How much equity for VP Co-founder with no skin (cash) in the game?

I’ve bootstrapped my startup for almost a year and taken-on every expense as well as responsibility (market plan, advertising, development, market research, funding plan, etc.).

I have a group of experienced execs willing to join me on my quest in various roles, marketing, financials, ops, etc. They all have time and experience to lend, but not a cash infusion.

My research tells me that I should give them between 1%-2% equity in exchange for their efforts. No one is collecting a paycheck, we’re pre-rev. I negotiated 0.5% equity for an adviser which I believe is fair, just not sure about the other members of the team.


  • 1-2% for a co-founder is crap. Say you raise 2-3 rounds over the life of the company, and dilute 20% each time (which is a conservative estimate). After round A, they have 1.6%. Round B, they have 1.28%. Round C, they have 1%. That’s super lame. I wouldn’t touch it.

      • Are they just glorified advisors or are they putting in real work? If they’re putting in real work then they deserve at least 5% depending on their contribution. At the end of the day you’ll have to justify it with THEM.

        Even if you can pull wool over their heads with a 1-2% equity, sooner or later they’ll realize they’ve been had and things will turn ugly.

        • They’re putting in real work. I’m starting to think at least 10% is fair given there’s no paycheck, but there’s also no cash investment, just sweat equity and not much of that yet.

          • Tech startups seldom put much value in the founders cash investment unless it’s substantial. I would split it based on division of responsibility going forward with a 10-50% multiplier for yourself for your initial work.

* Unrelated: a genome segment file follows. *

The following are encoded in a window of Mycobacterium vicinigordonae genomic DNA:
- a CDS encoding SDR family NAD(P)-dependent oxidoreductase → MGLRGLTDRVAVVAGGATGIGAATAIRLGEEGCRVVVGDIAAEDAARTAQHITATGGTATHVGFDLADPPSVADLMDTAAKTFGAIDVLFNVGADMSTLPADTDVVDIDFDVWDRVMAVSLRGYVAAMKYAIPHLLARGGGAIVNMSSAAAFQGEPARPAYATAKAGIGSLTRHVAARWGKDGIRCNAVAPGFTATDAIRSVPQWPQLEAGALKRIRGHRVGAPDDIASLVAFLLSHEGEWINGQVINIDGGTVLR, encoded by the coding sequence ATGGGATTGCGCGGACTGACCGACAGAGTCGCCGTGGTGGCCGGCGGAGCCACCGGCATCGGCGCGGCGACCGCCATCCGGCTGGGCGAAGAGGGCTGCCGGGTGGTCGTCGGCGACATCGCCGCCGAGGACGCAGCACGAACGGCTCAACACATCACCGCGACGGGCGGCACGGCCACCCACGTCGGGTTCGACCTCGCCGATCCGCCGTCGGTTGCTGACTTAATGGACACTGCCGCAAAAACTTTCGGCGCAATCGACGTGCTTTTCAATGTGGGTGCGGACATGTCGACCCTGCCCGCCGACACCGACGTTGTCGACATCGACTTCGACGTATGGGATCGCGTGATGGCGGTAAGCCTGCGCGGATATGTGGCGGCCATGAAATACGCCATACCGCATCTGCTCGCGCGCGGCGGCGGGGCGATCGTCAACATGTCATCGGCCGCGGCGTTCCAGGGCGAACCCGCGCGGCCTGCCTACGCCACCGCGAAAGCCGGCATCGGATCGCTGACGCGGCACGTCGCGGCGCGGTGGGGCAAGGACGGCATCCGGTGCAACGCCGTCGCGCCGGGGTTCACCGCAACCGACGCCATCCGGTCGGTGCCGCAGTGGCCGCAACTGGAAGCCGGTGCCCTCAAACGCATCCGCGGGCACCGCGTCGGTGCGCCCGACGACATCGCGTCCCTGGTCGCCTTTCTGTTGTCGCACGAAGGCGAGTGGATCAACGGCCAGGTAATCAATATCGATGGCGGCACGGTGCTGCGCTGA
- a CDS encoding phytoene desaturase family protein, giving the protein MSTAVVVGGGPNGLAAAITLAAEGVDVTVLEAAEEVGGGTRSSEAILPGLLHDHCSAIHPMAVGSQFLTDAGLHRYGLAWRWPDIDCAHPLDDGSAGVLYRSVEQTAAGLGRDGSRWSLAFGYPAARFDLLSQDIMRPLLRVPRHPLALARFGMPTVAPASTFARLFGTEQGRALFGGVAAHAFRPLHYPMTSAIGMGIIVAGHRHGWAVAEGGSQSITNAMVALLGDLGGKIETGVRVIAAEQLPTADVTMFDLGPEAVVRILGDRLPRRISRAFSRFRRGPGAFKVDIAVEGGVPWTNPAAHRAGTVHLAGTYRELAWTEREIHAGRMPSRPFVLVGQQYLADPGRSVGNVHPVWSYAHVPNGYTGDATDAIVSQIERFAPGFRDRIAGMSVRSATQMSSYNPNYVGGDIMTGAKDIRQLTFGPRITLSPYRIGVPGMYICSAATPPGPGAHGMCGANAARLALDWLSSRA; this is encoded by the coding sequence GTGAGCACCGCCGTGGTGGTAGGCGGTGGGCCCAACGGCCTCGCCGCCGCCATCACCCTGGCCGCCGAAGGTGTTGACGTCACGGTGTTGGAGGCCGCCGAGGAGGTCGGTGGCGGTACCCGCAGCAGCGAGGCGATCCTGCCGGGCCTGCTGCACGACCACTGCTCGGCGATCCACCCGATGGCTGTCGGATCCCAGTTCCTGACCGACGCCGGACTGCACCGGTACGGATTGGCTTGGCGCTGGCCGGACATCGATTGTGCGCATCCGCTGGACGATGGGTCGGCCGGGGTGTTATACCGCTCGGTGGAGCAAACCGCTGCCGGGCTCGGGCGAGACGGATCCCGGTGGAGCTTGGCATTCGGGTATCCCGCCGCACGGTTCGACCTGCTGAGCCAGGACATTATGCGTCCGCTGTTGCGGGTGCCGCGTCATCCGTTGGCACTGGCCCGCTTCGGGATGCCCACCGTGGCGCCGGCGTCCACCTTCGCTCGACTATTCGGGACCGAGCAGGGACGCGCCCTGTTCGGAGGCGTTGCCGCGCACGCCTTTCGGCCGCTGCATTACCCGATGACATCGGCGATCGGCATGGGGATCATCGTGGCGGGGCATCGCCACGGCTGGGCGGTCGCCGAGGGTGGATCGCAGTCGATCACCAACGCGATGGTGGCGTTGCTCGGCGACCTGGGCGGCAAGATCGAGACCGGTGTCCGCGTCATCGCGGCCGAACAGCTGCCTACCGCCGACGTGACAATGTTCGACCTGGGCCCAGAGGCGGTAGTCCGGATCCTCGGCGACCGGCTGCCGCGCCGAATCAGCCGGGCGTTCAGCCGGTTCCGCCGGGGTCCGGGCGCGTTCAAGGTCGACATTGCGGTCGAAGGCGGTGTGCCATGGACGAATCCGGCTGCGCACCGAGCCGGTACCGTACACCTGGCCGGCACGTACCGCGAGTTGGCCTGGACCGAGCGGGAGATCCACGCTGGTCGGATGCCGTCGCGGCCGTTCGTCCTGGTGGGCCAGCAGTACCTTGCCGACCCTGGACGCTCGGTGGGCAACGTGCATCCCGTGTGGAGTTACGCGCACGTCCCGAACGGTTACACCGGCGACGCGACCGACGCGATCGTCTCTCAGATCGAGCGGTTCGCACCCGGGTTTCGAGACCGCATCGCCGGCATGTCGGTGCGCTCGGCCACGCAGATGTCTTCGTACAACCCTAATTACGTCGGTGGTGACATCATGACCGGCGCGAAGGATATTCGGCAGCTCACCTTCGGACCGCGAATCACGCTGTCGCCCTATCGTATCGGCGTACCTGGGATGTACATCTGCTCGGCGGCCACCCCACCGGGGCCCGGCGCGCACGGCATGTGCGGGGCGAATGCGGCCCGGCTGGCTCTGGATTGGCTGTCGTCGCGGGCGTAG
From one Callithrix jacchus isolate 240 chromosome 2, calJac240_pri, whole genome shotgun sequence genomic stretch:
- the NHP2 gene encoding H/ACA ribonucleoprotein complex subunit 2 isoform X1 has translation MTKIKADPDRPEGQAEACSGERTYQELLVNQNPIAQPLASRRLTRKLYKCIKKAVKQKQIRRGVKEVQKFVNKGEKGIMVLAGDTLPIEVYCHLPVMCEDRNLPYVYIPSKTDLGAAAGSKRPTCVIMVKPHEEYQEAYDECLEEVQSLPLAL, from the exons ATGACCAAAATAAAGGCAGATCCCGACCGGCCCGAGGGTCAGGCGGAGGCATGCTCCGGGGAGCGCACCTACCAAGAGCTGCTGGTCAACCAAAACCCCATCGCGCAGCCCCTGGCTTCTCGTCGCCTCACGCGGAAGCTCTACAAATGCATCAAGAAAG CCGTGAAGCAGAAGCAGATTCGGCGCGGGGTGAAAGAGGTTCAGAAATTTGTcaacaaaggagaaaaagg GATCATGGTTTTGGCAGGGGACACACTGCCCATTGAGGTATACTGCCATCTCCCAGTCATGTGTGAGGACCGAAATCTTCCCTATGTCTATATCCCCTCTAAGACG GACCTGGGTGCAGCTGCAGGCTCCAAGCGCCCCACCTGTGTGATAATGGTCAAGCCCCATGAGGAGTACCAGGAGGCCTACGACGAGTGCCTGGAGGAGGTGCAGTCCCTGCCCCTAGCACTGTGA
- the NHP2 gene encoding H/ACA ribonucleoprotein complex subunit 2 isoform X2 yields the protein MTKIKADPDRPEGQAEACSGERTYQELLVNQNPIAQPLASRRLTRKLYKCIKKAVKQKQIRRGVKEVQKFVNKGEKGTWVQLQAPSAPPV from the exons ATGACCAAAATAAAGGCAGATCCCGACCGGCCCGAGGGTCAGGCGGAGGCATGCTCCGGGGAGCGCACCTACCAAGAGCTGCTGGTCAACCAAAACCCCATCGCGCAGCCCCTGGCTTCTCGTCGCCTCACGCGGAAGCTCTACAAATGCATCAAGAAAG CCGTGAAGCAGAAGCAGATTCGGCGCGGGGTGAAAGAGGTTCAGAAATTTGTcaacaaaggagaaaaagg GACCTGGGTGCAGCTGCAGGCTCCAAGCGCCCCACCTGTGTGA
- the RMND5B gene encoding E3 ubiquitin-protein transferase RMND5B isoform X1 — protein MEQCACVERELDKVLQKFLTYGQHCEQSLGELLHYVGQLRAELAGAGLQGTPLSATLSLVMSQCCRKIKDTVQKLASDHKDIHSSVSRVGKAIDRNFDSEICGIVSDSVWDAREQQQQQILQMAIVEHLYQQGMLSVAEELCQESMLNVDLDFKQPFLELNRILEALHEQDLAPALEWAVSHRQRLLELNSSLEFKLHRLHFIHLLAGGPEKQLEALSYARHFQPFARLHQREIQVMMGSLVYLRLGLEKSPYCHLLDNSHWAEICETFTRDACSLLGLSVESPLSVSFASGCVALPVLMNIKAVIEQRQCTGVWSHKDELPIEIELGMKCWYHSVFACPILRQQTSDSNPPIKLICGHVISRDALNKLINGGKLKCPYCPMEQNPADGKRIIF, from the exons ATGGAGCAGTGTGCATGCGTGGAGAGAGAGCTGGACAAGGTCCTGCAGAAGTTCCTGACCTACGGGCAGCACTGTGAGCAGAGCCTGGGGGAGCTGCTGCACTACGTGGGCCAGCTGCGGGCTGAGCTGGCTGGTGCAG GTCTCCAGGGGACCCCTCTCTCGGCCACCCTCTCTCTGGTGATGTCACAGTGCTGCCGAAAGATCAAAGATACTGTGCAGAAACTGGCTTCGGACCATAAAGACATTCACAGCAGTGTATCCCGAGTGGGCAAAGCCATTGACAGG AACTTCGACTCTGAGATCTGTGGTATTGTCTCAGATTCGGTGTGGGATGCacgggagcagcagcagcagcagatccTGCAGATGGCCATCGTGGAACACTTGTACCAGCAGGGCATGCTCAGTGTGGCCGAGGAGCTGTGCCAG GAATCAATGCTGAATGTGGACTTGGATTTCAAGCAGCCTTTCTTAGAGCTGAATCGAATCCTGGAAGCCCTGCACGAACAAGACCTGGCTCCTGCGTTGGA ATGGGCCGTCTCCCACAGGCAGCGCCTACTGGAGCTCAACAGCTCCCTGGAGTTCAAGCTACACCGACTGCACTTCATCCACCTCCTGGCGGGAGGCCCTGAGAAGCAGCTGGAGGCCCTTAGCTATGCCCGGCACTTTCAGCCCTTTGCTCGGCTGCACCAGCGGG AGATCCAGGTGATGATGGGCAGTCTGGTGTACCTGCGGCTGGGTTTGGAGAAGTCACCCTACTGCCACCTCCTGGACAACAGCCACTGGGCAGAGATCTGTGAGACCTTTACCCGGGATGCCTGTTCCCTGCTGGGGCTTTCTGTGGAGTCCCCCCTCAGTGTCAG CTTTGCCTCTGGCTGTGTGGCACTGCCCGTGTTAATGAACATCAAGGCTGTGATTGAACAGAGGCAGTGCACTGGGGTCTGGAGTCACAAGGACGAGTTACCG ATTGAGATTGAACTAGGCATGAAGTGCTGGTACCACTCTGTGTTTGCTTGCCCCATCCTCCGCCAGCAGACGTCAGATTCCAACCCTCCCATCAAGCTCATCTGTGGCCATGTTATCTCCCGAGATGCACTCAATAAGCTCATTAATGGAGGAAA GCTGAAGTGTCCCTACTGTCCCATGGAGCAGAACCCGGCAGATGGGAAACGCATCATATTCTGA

• I think that’s fair. I’m also reserving 15% for an employee stock pool. We’re east coast so the expectation from new hires is a bit lower and we need less of them.

  • Don’t be a cheap bastard.

    If you believe they’re only adding 1% or 2% of value to your startup, why bother with them in the first place?

    If you think your chance of success doubles by having them join you, then you can also afford give them a SUBSTANTIAL slice.

    • What is substantial? 10%? 20%? There are four total founders, three of which haven’t done any heavy lifting yet, and one who has done practically everything.

      • Founders offer all manner of value add – only some of which is product development. I’d suggest doing some private calculations with Frank Demmler’s founder equity calculator to get ballpark numbers – actual numbers of course will depend on the individuals involved – including you:

        http://www.andrew.cmu.edu/user/fd0n/35%20Founders%27%20Pie%20Calculator.htm

        If you don’t have experience with equity dilution – I’d also look at equity dilution calculators so that you can get an idea of what a minority equity founder sees:

        http://ownyourventure.com/equitySim.html

        This is important because if you’re expecting to need funding – especially multiple rounds – the dilution plus option pool effects are very large. While a 70% equity holder diluted down to 40% is still substantial, an 8% holder diluted down to 4.5% is not.

      • I’d also echo what others have said: if the contributions are future – there is no issue whatsoever with putting a time and/or performance metric attached to the equity grant.

  • earned equity maybe the way to go.

    Setup an earned equity program and say if you put in full time hours it will be the equivalent of X% a year. That way if they don’t put much time in they don’t get much equity out.

    And I would agree that 1-2% is not worth anyone of substances time because of the dilution factor mentioned above. Something on the order of 5-10% a year is a much more attractive range…

  • … [Trackback]

    […] There you will find 43015 additional Information to that Topic: startupsanonymous.com/question/much-equity-vp-co-founder-skin-cash-game/ […]

  • {"email":"Email address invalid","url":"Website address invalid","required":"Required field missing"}

    You may also like

    >